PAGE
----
Economy

How the Notion of ‘Smart Cities’ Has Changed

Smart city propositions are moving from a hardware- and solution-driven market, to a software- and data platform-driven one, from an asset centric approach to a service centric one. Slowly but surely, community digitalization efforts are changing from having a simple transaction (say, between a municipality and a service provider) at the heart, to the smart city becoming a market place: the City as a Service is on the rise. The latter allows for the principle of ‘consumption economics’ to be introduced, with different societal stakeholders (including government and citizens) to consume ‘digital’ only as much as they need.

Ohio: America’s Innovation Corridor

Ohio is home to, or connected with, numerous businesses, academic institutions, research facilities and trade organizations involved in development and commercialization of new technologies, including those related to information technology and autonomous and connected vehicles.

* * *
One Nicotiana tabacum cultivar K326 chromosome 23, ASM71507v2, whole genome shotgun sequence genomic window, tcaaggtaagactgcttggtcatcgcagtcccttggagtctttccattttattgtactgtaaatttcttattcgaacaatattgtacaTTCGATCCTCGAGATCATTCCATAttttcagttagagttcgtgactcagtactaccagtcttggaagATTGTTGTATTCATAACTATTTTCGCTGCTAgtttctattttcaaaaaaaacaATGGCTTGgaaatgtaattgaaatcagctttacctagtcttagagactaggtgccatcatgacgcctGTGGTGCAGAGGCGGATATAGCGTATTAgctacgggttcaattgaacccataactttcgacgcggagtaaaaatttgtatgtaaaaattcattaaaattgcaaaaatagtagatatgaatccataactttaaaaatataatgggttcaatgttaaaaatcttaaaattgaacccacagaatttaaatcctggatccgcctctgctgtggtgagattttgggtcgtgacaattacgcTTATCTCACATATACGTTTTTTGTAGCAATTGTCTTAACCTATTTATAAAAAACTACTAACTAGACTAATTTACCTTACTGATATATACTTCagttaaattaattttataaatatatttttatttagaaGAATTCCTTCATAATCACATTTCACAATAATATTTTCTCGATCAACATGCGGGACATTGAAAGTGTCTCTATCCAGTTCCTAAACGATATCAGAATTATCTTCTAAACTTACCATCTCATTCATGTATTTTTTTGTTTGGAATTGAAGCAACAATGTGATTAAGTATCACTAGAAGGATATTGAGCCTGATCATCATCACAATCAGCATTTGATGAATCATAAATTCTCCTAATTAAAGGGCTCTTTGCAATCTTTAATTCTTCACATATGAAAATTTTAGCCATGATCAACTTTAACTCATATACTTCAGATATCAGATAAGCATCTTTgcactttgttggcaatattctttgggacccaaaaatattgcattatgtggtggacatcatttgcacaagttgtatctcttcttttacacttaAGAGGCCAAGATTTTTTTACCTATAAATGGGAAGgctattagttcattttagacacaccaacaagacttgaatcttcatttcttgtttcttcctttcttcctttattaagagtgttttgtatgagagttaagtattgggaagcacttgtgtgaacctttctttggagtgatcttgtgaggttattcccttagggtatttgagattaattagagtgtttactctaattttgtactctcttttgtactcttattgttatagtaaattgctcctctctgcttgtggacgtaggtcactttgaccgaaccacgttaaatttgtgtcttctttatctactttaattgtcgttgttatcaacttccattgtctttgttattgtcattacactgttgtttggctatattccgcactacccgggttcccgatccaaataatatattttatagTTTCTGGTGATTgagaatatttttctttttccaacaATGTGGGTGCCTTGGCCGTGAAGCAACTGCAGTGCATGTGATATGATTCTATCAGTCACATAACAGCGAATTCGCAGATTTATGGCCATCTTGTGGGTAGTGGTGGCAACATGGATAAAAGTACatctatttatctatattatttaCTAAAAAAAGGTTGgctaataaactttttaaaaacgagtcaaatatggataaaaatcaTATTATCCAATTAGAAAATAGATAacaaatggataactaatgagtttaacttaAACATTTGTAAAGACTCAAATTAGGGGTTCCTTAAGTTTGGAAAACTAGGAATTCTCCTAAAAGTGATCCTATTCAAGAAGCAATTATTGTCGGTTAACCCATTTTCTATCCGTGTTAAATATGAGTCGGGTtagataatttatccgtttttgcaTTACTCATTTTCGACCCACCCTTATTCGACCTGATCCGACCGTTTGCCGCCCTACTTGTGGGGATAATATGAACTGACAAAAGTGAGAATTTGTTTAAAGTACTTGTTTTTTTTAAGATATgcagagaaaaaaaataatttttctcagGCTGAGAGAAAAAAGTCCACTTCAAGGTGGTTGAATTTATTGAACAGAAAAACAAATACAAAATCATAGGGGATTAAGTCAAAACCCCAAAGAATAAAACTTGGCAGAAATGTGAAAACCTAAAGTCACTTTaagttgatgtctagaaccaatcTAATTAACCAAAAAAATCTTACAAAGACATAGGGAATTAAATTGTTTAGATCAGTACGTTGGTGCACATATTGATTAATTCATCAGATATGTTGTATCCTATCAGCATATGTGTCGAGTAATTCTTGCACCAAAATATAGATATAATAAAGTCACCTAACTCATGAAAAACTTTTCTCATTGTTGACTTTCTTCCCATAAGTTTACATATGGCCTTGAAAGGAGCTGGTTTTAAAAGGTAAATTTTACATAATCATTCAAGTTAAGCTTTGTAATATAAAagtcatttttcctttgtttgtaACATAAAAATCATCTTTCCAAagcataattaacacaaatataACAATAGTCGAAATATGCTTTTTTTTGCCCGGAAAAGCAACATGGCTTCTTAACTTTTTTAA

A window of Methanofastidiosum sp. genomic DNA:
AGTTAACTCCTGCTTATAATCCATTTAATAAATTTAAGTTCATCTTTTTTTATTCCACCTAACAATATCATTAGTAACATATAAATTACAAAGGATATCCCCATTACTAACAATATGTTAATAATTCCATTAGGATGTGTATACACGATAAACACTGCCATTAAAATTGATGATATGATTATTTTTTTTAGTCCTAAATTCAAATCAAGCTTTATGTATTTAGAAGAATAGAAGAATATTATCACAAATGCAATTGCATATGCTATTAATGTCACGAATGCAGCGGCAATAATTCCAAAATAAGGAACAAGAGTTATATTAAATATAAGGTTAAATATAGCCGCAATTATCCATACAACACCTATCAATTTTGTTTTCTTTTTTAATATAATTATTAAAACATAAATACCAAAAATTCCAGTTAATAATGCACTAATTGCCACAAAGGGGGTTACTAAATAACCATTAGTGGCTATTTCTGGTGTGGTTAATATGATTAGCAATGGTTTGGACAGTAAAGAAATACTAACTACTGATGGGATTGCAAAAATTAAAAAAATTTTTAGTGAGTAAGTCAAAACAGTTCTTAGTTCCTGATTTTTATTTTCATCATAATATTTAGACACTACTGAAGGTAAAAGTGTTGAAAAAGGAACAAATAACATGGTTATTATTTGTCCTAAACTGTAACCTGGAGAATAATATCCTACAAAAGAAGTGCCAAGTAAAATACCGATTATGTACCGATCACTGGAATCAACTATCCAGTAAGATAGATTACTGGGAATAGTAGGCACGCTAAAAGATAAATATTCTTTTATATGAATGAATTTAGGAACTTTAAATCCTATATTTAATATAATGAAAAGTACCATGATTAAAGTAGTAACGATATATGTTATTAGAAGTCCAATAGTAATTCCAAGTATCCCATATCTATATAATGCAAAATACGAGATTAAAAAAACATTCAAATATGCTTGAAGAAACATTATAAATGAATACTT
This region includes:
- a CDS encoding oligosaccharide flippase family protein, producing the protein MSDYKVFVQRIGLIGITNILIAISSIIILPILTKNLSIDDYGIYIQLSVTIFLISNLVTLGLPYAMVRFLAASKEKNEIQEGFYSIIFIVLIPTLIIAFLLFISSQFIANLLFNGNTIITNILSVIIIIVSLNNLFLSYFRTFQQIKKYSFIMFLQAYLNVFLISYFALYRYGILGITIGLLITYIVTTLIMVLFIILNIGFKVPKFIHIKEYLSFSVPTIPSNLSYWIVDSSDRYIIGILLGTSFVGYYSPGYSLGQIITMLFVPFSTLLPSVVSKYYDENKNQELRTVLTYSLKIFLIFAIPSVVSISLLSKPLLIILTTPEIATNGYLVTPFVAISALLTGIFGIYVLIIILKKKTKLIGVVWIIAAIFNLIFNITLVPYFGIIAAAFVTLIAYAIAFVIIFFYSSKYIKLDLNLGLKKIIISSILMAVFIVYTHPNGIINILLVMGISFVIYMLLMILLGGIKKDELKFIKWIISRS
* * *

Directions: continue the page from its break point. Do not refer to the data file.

Ohio is creating smart mobility corridors that will be the proving ground for innovation in transportation. In November, state officials announced a $15 million investment in a Smart Mobility Corridor, installing fiber-optic cable and sensors in the 35-mile stretch of highway between Columbus and the TRC in East Liberty, where new technologies can be safely tested in real-life traffic situations.

Business Improvement Area 2.0: Place-Based Industrial Strategy

Business Improvement Areas (BIAs) empower local business people, commercial property owners, and professionals in a specific geographic area to collaborate with the support of a local municipality in organizing, financing, and carrying out physical improvements and marketing of their districts. The key to its resilience over the years was the innovation of ‘compulsory BIA membership and levy payments’ which overcame the perennial free-rider problem intrinsic to voluntary business associations of the past. It is generally acknowledged that the BIA model, through this ability to harness business funds and reinvest them directly back into the local business area, has been a success internationally, in terms of enhanced economic, social, and community development outcomes.